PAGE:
Then Michel's own paycheck bounced. "I wanted it to work out so badly," Michel says. "I told myself, 'He's going to pay me back.'" Then the paychecks of other staffers bounced, too. Refusing to lose faith, Michel used his personal funds to stanch some of the bleeding.

"My credit-card debt was going through the ceiling," he says. "I had contributors breathing down my neck. Everything was dangling by a thread."

Then, on May 17, 2011, Michel woke up to smoke wafting into his bedroom and flames licking the ceiling. He survived unscathed, but the freak fire that burned down his home rattled him.

Co-publishers Suzanne and Bobby Keppel at The 9s launch party in St. Charles.
Steve Truesdell
Co-publishers Suzanne and Bobby Keppel at The 9s launch party in St. Charles.
Matt Holliday on the cover of The 9s first issue.
Steve Truesdell
Matt Holliday on the cover of The 9s first issue.

"I wondered, 'If Matt is not paying my paychecks, what else isn't he paying?'" Michel phoned his health-insurance carrier. He says he learned that he'd lost coverage months earlier.

Mathison admits that there was "a small gap" in coverage for Michel.

"The fire was the world's biggest reality check,'" says Michel. "I needed to get my life together. I thought, 'Where has all this money gone?"

Investor Richard Riney was wondering the same thing. The previous fall he'd given Mathison around $100,000 to acquire GolfBuzz, a social-media platform that could host online content for magazines such as Avid. Mathison told the investor the deal was basically sealed. However, by the spring of 2011, Mathison had nothing to show for it.

In mid-April of that year, Riney demanded all documentation relating to GolfBuzz.

According to court records, Mathison first offered Riney only a "series of lies and half-truths" for not having it. He finally admitted that the "deal" had "fallen through," and agreed to return the money. But each time they scheduled to meet up at Riney's bank, Mathison failed to show or canceled at the last minute.

Riney accused Mathison of trying to obtain credit in Riney's name without his knowledge or consent. Mathison hit back by changing the locks on the office doors and locking Riney out of the computer system.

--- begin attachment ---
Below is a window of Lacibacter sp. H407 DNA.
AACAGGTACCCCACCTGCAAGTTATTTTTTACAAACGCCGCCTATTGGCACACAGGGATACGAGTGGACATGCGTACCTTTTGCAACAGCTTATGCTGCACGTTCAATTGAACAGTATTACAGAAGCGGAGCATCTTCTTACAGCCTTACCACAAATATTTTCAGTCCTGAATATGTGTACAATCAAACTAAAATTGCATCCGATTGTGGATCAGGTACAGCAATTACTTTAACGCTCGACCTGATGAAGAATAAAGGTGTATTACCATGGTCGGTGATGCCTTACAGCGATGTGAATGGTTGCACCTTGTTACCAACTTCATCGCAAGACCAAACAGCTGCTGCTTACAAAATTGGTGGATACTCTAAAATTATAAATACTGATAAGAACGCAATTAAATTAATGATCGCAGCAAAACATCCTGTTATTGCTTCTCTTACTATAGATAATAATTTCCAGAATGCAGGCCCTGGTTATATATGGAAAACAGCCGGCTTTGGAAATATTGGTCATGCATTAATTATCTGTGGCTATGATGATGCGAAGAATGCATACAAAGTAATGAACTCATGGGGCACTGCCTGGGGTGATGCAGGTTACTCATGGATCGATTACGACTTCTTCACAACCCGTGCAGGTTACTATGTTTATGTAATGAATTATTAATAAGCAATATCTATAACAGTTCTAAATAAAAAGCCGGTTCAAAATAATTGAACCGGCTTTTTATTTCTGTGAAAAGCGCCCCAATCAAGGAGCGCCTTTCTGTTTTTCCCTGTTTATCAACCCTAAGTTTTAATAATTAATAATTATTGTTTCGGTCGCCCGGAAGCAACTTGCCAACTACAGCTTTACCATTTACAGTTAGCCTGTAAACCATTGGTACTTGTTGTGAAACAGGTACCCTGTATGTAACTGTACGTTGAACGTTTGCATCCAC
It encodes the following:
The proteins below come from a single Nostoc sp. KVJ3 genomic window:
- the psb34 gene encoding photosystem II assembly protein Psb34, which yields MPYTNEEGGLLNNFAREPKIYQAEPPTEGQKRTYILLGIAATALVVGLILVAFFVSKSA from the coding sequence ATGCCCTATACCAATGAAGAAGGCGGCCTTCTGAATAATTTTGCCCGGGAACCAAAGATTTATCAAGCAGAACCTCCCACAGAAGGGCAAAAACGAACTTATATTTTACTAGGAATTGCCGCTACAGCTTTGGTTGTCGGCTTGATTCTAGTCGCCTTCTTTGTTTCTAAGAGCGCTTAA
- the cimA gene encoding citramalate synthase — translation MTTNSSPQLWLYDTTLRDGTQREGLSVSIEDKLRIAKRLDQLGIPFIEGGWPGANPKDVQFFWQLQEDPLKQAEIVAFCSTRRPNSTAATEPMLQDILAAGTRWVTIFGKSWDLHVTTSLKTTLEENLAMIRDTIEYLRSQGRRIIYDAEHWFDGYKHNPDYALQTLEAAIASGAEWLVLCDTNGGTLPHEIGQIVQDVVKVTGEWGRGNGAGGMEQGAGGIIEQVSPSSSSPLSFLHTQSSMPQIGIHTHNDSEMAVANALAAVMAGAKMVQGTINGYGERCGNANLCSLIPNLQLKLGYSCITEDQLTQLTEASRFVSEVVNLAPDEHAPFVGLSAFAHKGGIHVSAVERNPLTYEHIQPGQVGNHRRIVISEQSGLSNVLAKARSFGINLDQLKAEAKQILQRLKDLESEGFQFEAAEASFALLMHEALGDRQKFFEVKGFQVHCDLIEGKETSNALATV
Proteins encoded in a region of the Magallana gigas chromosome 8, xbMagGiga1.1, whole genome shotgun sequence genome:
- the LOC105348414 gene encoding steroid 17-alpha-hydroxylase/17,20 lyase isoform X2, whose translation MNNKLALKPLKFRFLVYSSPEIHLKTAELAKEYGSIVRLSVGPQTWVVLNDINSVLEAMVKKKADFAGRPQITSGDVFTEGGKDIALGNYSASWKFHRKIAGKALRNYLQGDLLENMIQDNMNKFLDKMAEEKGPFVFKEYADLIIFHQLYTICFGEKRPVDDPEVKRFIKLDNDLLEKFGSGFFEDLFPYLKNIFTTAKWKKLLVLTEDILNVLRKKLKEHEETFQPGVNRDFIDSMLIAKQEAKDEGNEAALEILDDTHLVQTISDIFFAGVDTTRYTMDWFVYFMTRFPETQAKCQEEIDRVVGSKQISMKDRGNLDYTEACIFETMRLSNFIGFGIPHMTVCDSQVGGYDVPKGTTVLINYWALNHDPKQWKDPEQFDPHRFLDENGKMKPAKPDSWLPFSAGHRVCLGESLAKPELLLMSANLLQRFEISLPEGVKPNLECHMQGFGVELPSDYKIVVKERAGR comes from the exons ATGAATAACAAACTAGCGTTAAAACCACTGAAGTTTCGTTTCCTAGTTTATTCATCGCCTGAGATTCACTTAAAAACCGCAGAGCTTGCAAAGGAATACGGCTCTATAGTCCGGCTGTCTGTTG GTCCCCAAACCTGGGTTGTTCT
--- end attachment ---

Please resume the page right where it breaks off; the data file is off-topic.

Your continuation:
Finally, the investor gave Mathison a hard and fast deadline of April 29, 2011, to return the GolfBuzz investment. When Mathison missed that deadline, Riney hired attorney Chris McDonough to file a temporary restraining order to shut down the magazine and demand a full accounting of Avid's finances.

If only it were that simple. The process server tried multiple times to serve a summons at Mathison's residence, then wrote to the court: "Defendant / his adult family member refused to open the door."

Riney was shut out — for the moment.


Matt Mathison got his first look at a publisher's lifestyle while living in Dallas in the mid-2000s. At the time, he was spending a lot of time swinging clubs on the manicured greens of the Four Seasons Resort and Club in Dallas — home of the HP Byron Nelson Championship, a stop on the PGA tour. There he came to admire fellow member Craig Rosengarden.

Rosengarden owned the AvidGolfer magazine chain that had branched out from Dallas to establish sister publications in Houston, Austin, San Antonio and Colorado.

One day Mathison approached him about opening up shop in Atlanta, where he'd spent part of his childhood. Rosengarden liked the idea. The publisher says he offered to provide the new magazine's content as long as Mathison sold ads and kicked in some start-up capital. So Mathison gathered funds from other club members and headed east.

The Georgia incarnation of AvidGolfer debuted in March 2006 at a launch party north of downtown Atlanta. Some five hundred well-wishers attended. Rosengarden says his partner swore the gala wouldn't cost a dime. Yet within a month Rosengarden says he was opening bills from the restaurant that hosted the event, from Heineken (which provided beer) and from the PR company that organized it. Combined, these bills ran into the thousands, he says.

Then Rosengarden examined the magazine's bank account. He noticed that the company had paid for Mathison to hire a dog-sitter and get his house cleaned.

Mathison says today he doesn't recall any misunderstandings about the launch party, or about his personal expenses being covered by the company. "All I can say about it is that the relationship didn't work out."

After only a few printed issues, Rosengarden decided to sever all ties to Mathison. But soon the publisher's phone started ringing. Other club members told him they'd lent Mathison money and couldn't get it back.

One of these golfers was David Pfaff. Pfaff had put $100,000 into AvidGolfer in Atlanta, and Mathison had signed a promissory note to repay him. However, according to a lawsuit Pfaff filed, Mathison failed to deliver over and over, despite "repeated promises" and a "myriad of excuses."

Eventually, a mutual friend of Mathison and Pfaff agreed to lend Mathison $100,000 to make Pfaff whole. Mathison took the money but never paid off Pfaff — nor repaid the mutual friend. Pfaff won a default judgment against Mathison for the full amount, but has yet to collect anything.

"We've all lost money in business," Pfaff tells Riverfront Times. "Not every project turns out rosy. But you just feel violated by this guy, because the lies don't stop."

Mark A. Du Pont, a real-estate developer in California, tells a similar story. He, too, met Mathison on a Dallas golf course and invested in his Atlanta edition of AvidGolfer.

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